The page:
Inigo JonesInigo Jones (July 15, 1573 - June 21, 1652) is regarded as the first significant English architect. He also made valuable contributions to stage design.
Beyond the fact that he was born in the vicinity of Smithfield in central London, the son of a Catholic clothworker, and christened at the church of St Bartholomew the Less, little is known about Jones' early years. But towards the end of the 16th century, he became one of the first Englishmen to study architecture in Italy, making two visits to that country, the first c.1598-1603 (possibly funded by the Earl of Rutland) and the second, 1613-14, accompanied by the Earl of Arundel. His work then became particularly influenced by Andrea Palladio; to a lesser extent, he also held that the setting out of buildings should be guided by principles first described by ancient Roman writer Vitruvius.
Jones' best known buildings are the Queen's House at Greenwich, London (started in 1616, his earliest surviving work) and the Banqueting House at Whitehall (1619) -- part of a major modernisation by him of the Palace of Whitehall -- which also has a ceiling painted by Peter Paul Rubens.
The Banqueting House was one of several projects where Jones worked with his personal assistant and son-in-law John Webb.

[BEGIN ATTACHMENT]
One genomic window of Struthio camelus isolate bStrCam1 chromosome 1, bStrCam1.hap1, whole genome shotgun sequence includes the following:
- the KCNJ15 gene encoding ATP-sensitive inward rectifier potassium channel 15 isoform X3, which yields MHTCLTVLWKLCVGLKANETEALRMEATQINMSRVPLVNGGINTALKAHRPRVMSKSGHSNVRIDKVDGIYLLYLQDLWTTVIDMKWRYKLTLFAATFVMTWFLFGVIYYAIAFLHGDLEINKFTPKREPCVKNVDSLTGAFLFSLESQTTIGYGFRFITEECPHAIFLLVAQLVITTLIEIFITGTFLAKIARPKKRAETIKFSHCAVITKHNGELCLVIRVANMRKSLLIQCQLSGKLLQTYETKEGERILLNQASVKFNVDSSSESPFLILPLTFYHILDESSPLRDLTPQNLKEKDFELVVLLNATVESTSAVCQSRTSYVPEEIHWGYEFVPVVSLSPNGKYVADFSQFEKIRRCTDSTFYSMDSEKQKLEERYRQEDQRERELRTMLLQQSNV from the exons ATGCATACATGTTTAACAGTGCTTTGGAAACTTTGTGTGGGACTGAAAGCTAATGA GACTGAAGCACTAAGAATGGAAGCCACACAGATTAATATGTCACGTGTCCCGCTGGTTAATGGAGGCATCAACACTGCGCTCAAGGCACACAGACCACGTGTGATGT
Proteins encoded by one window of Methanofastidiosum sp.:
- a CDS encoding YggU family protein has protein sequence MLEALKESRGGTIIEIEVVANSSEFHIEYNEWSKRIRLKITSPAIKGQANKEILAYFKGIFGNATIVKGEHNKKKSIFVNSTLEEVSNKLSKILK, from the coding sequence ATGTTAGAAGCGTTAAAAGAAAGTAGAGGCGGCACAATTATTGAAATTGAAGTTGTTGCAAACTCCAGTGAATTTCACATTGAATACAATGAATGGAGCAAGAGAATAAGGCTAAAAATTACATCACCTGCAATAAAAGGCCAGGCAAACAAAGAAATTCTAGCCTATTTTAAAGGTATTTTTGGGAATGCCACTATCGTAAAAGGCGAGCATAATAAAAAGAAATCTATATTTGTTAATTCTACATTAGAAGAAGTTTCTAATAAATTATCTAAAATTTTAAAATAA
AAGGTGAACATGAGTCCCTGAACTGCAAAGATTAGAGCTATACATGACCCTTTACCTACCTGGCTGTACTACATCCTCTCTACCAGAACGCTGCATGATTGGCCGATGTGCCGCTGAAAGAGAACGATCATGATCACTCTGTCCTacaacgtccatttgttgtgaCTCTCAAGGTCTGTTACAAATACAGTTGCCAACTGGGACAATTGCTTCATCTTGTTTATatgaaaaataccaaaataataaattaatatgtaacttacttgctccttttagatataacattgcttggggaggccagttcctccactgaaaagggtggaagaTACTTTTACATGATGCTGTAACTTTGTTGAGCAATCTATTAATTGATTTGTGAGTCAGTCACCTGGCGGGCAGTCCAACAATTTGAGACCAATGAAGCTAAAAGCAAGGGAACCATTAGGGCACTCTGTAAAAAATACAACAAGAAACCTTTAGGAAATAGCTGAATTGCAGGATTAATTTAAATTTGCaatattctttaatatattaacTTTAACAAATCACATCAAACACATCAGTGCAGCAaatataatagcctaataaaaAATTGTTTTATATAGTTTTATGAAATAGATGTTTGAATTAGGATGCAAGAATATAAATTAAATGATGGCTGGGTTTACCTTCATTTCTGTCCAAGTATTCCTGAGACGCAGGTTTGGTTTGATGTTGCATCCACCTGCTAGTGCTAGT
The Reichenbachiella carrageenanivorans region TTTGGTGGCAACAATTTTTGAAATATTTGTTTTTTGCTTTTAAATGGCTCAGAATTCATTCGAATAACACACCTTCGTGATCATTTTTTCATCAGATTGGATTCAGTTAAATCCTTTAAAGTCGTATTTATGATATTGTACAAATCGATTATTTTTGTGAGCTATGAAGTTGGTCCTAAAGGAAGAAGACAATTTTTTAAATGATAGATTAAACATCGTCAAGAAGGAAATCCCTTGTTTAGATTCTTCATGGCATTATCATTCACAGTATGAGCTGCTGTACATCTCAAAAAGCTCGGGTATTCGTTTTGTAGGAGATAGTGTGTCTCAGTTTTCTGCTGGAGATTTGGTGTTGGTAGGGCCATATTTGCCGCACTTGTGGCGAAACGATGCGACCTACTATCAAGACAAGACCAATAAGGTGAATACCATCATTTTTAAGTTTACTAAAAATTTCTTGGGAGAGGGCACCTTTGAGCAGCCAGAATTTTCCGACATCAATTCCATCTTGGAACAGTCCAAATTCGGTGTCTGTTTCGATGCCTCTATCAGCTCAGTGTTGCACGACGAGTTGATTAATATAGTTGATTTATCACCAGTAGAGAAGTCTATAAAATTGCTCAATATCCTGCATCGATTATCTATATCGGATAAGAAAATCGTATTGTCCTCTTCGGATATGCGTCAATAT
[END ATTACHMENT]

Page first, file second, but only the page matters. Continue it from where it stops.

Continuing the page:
The other project in which Jones was involved was the design of Covent Garden. He was commissioned by the Duke of Bedford to build a residential square along the lines of an Italian piazza. The Duke felt obliged to provide a church and he warned Jones that he wanted to economise. He told him to simply erect a "barn" and Jones' oft-quoted response was that his lordship would have "the finest barn in Europe". Little remains of the original church situated to the west of the piazza.
As well as his architectural work, Jones did a great deal of work in the field of stage design. He designed costumes for a number of masques by Ben Jonson, and the two had famous arguments about whether stage design or literature was more important in theatre. Jones is also credited with introducing movable scenery and the proscenium arch to English theatre.
As the King's surveyor, Jones' career effectively ended with the outbreak of the English Civil War in 1642 and the seizure of the King's houses in 1643. His property was later returned to him (c.1646) but Jones ended his days living in Somerset House and was subsequently buried in the Church of St Benet Paul's Wharf, in London.